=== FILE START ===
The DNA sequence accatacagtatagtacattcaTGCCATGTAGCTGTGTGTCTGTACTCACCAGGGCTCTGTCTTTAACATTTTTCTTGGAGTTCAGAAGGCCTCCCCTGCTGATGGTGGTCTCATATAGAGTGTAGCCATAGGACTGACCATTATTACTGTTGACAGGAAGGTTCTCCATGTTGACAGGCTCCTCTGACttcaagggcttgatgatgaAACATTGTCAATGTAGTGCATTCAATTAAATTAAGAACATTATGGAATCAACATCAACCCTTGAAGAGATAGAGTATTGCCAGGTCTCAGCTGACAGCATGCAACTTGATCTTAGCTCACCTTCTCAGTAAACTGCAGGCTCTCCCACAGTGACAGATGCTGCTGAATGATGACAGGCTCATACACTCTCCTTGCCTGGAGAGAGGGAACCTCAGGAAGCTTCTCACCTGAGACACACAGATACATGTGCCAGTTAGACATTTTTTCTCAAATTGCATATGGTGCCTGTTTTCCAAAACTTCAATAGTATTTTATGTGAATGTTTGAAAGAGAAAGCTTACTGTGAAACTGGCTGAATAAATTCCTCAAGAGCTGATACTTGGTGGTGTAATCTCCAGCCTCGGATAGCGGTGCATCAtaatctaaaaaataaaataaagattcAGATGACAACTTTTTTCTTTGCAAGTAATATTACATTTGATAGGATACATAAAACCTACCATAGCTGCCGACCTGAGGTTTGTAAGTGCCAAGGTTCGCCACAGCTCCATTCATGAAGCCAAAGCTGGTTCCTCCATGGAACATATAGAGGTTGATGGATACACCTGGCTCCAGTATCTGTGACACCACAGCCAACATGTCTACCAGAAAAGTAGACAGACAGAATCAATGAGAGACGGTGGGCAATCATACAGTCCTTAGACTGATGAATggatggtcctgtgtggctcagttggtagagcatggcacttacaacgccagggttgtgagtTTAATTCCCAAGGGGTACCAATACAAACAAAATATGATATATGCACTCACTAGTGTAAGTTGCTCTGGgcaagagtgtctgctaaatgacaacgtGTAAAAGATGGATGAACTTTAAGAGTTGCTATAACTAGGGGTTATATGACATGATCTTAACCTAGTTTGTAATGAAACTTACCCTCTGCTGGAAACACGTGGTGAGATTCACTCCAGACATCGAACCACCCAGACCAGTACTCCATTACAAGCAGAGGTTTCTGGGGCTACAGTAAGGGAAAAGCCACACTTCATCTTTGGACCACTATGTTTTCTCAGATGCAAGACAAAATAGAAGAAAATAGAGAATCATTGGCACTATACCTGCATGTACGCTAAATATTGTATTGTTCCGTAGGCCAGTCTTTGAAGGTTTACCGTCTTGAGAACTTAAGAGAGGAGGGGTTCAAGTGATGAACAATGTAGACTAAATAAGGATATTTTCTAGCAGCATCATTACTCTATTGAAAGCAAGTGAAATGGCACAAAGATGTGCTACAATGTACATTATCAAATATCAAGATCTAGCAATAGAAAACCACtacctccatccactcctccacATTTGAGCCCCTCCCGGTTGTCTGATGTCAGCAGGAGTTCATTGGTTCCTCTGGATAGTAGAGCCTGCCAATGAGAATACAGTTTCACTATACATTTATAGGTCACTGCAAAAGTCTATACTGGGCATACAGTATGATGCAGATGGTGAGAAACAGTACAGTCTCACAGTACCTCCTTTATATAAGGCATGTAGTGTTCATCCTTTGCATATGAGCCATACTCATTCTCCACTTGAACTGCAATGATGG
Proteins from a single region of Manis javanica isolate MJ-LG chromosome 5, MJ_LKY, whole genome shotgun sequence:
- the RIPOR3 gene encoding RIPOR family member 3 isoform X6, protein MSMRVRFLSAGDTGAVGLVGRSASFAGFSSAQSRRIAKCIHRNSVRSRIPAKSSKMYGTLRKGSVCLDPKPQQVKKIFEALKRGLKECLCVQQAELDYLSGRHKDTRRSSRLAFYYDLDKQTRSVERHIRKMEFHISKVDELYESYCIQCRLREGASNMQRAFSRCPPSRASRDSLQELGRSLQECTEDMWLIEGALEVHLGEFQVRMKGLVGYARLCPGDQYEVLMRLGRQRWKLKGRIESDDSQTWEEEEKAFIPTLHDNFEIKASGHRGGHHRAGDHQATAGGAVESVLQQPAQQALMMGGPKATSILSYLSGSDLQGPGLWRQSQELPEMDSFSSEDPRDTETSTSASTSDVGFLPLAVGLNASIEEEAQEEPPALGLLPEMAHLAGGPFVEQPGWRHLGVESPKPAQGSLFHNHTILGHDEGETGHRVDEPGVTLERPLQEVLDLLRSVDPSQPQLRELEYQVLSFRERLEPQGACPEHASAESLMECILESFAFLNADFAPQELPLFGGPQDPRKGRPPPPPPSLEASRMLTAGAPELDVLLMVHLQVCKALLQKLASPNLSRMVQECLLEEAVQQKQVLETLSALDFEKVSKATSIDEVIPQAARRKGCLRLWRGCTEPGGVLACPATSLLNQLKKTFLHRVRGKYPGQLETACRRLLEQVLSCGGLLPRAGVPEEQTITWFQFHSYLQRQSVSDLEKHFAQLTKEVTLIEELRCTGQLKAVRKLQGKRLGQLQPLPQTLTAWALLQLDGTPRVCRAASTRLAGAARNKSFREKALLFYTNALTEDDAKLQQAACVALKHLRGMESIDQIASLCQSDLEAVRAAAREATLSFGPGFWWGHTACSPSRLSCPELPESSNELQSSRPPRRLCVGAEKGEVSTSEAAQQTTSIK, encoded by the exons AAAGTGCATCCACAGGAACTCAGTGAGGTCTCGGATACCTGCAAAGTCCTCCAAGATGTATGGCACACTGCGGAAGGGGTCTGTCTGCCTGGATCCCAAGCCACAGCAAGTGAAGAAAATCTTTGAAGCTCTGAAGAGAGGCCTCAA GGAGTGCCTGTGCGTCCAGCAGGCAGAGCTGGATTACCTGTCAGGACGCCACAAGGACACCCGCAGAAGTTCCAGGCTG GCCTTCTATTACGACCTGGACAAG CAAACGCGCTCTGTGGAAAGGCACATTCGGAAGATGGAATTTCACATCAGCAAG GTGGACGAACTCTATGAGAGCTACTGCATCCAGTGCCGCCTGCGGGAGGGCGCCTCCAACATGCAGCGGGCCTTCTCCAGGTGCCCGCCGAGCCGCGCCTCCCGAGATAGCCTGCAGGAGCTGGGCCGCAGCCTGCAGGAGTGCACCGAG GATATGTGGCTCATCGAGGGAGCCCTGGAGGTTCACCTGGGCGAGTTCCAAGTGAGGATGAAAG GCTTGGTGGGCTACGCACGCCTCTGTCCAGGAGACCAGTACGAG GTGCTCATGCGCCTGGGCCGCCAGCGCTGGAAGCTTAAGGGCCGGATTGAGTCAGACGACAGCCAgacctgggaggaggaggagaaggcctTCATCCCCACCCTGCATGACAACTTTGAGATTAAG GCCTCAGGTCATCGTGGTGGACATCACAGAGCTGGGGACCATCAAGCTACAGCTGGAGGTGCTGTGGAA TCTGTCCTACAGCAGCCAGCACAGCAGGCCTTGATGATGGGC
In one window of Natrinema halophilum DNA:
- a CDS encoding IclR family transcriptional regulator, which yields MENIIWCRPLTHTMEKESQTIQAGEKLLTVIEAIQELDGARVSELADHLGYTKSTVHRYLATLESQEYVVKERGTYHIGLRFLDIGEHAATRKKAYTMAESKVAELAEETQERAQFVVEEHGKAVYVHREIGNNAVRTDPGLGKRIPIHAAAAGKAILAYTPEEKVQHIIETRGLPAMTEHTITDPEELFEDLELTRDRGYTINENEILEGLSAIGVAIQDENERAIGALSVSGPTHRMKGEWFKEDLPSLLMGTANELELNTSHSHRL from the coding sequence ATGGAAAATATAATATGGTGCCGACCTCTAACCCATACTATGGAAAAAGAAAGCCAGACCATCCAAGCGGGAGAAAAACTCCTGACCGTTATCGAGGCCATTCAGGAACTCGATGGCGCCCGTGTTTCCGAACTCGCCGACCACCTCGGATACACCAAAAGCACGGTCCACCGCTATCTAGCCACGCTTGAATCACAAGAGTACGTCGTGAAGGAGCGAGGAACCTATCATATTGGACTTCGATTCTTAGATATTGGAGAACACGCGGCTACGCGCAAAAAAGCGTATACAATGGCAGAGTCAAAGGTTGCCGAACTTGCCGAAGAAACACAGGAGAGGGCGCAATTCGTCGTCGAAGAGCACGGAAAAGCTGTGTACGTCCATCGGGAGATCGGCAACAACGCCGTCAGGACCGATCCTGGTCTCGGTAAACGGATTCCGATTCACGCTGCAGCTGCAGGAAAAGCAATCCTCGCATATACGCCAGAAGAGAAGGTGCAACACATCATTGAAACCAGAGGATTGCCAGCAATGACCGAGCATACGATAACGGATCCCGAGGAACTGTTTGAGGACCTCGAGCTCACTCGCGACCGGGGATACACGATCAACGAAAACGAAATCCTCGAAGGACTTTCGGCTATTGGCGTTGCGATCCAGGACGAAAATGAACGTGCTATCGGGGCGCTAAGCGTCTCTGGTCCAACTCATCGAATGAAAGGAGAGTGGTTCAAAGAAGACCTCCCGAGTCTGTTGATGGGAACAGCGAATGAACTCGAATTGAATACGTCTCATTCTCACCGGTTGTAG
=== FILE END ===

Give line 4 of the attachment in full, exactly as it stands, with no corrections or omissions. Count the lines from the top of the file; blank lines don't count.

In one window of Natrinema halophilum DNA: